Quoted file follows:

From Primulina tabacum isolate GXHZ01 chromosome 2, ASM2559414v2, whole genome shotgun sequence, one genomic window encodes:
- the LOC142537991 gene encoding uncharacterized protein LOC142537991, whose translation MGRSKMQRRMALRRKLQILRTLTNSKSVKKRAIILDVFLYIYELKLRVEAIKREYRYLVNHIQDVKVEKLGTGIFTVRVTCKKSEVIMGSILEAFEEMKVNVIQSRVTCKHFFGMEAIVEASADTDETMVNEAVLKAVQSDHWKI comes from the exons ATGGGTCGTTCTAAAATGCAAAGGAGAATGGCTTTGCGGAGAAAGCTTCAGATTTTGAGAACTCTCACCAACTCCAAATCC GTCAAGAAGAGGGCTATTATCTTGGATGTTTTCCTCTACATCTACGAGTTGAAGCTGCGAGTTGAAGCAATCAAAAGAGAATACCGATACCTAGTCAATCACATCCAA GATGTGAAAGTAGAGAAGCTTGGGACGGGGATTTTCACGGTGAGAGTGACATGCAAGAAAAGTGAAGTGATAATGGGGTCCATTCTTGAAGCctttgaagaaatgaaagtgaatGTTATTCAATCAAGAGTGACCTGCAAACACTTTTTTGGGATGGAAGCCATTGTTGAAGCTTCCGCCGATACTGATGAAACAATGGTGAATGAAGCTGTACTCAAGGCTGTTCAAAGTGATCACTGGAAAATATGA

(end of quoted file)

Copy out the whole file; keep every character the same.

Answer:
From Primulina tabacum isolate GXHZ01 chromosome 2, ASM2559414v2, whole genome shotgun sequence, one genomic window encodes:
- the LOC142537991 gene encoding uncharacterized protein LOC142537991, whose translation MGRSKMQRRMALRRKLQILRTLTNSKSVKKRAIILDVFLYIYELKLRVEAIKREYRYLVNHIQDVKVEKLGTGIFTVRVTCKKSEVIMGSILEAFEEMKVNVIQSRVTCKHFFGMEAIVEASADTDETMVNEAVLKAVQSDHWKI comes from the exons ATGGGTCGTTCTAAAATGCAAAGGAGAATGGCTTTGCGGAGAAAGCTTCAGATTTTGAGAACTCTCACCAACTCCAAATCC GTCAAGAAGAGGGCTATTATCTTGGATGTTTTCCTCTACATCTACGAGTTGAAGCTGCGAGTTGAAGCAATCAAAAGAGAATACCGATACCTAGTCAATCACATCCAA GATGTGAAAGTAGAGAAGCTTGGGACGGGGATTTTCACGGTGAGAGTGACATGCAAGAAAAGTGAAGTGATAATGGGGTCCATTCTTGAAGCctttgaagaaatgaaagtgaatGTTATTCAATCAAGAGTGACCTGCAAACACTTTTTTGGGATGGAAGCCATTGTTGAAGCTTCCGCCGATACTGATGAAACAATGGTGAATGAAGCTGTACTCAAGGCTGTTCAAAGTGATCACTGGAAAATATGA